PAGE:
September 2010, Week 3


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Mon, 20 Sep 2010 21:43:53 -0400
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The new face of labor From busboys to taxi drivers,
workers find new ways to organize.

By Daniel Massey

Published: September 19, 2010


Late last month, as Gov. David Paterson signed the
Domestic Workers Bill of Rights into law at a Harlem
community center, Barbara Young, a nanny for 17 years,
could barely contain her glee.

"After so many years and so many people depending on
us, we are now recognized as part of the work force,"
the 62-year-old Barbados native recalls thinking.

The signing marked the climax of a six-year campaign by
Domestic Workers United to gain long-denied rights for
nannies and housekeepers. But the 200,000 workers who
stand to gain from the new law are not the only group
whose prospects look brighter. Organizations that
represent workers ranging from busboys to freelance
writers are increasing their clout, winning rights for
low-wage, immigrant and contingent workers who had for
years fallen outside the scope of mainstream labor and
its collective bargaining agreements.

The groups, often referred to as worker centers,
typically represent workers in industries not covered
under existing labor laws or that are difficult to
organize due to workers' immigration status. They
initially focused on workers who had their wages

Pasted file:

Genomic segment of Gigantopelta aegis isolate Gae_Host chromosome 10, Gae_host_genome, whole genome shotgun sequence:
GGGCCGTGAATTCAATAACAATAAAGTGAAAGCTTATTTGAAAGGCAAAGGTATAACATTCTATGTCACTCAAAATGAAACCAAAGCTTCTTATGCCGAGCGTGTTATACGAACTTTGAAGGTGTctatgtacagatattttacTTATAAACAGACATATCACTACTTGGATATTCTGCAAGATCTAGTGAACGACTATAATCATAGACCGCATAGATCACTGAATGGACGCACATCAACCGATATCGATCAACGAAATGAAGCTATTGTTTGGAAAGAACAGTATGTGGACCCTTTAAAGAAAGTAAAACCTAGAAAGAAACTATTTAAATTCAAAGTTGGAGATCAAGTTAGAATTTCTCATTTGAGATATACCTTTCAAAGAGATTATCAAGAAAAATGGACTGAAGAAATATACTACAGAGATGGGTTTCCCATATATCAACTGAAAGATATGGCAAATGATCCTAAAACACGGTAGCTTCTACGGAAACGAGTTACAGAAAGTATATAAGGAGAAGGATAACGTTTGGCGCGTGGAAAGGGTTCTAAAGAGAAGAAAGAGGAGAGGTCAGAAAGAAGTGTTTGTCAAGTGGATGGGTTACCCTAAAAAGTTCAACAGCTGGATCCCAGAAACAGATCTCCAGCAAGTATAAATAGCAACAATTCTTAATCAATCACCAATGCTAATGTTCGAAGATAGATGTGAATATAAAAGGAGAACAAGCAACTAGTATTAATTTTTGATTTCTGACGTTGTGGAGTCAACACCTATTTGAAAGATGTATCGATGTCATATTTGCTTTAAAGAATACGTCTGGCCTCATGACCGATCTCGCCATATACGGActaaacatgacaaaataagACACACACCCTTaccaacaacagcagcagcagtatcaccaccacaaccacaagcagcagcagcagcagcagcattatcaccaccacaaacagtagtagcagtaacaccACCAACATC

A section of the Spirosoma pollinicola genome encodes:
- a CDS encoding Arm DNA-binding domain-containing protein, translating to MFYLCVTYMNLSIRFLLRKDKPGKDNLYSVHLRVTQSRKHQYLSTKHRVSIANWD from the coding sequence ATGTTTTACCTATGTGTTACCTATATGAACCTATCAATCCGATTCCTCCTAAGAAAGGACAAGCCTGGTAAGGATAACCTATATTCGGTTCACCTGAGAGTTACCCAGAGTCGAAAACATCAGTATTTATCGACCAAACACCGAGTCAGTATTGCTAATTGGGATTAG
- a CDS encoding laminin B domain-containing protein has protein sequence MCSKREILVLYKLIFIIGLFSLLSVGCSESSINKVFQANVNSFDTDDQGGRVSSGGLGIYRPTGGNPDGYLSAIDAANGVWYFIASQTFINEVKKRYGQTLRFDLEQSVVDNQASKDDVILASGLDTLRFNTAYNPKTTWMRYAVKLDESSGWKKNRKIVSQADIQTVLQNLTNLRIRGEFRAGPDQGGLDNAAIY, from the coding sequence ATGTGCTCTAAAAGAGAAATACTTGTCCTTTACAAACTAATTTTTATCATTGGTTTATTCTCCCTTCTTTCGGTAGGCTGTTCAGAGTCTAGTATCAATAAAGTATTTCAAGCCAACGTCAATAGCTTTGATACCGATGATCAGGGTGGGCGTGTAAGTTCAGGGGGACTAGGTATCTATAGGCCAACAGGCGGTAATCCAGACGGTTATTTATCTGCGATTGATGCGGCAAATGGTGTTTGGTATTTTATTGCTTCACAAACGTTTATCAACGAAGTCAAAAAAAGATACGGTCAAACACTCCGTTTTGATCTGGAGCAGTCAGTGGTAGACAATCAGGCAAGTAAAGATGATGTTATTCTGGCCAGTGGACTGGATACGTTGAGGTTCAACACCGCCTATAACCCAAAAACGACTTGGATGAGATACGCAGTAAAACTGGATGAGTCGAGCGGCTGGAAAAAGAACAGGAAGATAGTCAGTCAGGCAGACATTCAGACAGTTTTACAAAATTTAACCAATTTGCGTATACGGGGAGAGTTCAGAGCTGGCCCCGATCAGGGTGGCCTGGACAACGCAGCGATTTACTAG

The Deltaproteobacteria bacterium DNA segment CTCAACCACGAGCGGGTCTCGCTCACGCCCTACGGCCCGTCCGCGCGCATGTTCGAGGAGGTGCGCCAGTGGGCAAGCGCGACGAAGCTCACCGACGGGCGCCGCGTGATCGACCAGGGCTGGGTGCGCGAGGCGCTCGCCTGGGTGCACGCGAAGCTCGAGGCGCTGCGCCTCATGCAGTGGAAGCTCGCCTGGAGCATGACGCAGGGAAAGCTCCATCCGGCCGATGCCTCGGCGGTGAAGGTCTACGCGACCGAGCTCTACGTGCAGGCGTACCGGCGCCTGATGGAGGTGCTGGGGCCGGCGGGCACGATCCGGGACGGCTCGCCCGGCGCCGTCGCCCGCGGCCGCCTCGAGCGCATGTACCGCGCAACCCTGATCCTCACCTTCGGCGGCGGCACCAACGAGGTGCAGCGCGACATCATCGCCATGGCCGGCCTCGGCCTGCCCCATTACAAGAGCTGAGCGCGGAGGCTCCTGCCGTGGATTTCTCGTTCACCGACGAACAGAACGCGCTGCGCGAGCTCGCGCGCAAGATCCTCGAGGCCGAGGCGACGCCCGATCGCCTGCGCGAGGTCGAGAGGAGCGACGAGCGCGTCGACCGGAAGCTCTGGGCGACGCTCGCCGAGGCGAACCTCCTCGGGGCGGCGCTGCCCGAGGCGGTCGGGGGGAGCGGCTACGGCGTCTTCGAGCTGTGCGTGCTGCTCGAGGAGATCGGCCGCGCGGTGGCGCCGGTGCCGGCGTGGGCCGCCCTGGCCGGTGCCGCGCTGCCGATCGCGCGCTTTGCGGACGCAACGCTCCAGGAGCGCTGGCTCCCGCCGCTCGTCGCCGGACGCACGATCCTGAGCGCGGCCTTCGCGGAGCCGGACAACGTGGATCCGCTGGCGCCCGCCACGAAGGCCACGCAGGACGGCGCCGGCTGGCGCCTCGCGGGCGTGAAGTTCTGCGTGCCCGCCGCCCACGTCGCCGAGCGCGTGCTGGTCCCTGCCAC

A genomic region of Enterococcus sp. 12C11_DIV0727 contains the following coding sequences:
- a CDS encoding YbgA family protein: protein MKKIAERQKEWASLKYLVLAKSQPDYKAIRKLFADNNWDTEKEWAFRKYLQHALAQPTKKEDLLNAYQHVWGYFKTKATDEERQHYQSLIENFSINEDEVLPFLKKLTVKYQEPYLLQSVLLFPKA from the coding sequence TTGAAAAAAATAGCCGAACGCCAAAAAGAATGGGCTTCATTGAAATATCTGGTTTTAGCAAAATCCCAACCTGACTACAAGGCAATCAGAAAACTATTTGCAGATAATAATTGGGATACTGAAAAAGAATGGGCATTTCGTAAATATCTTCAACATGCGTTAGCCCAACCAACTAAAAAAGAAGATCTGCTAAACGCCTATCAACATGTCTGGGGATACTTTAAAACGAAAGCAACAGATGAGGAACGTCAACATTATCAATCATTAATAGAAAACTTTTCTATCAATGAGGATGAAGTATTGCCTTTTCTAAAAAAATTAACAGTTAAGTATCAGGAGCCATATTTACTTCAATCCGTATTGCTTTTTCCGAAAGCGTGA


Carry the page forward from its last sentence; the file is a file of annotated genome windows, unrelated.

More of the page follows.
skimmed or who did not receive minimum wage. But
recently, they've become more sophisticated, forming
strategic partnerships with unions and the state
Department of Labor, establishing health and benefits
programs, flexing political muscle and championing
legislation that bolsters workers' rights. Meanwhile,
they're forcing established unions to embrace them and
prodding employers to engage them. Employers paying

With private-sector unions on the decline, representing
just 16% of workers in New York City, many experts
believe worker centers will play a pivotal role in the
future of the labor movement. Across the state, at
least 26 groups are operating, with those in the city
directly representing more than 150,000 workers and
reaching hundreds of thousands more. Several have
expanded nationwide, and many are headed by women, with
immigrant members playing key roles in decision-making.

"Groups that were considered marginal to the future of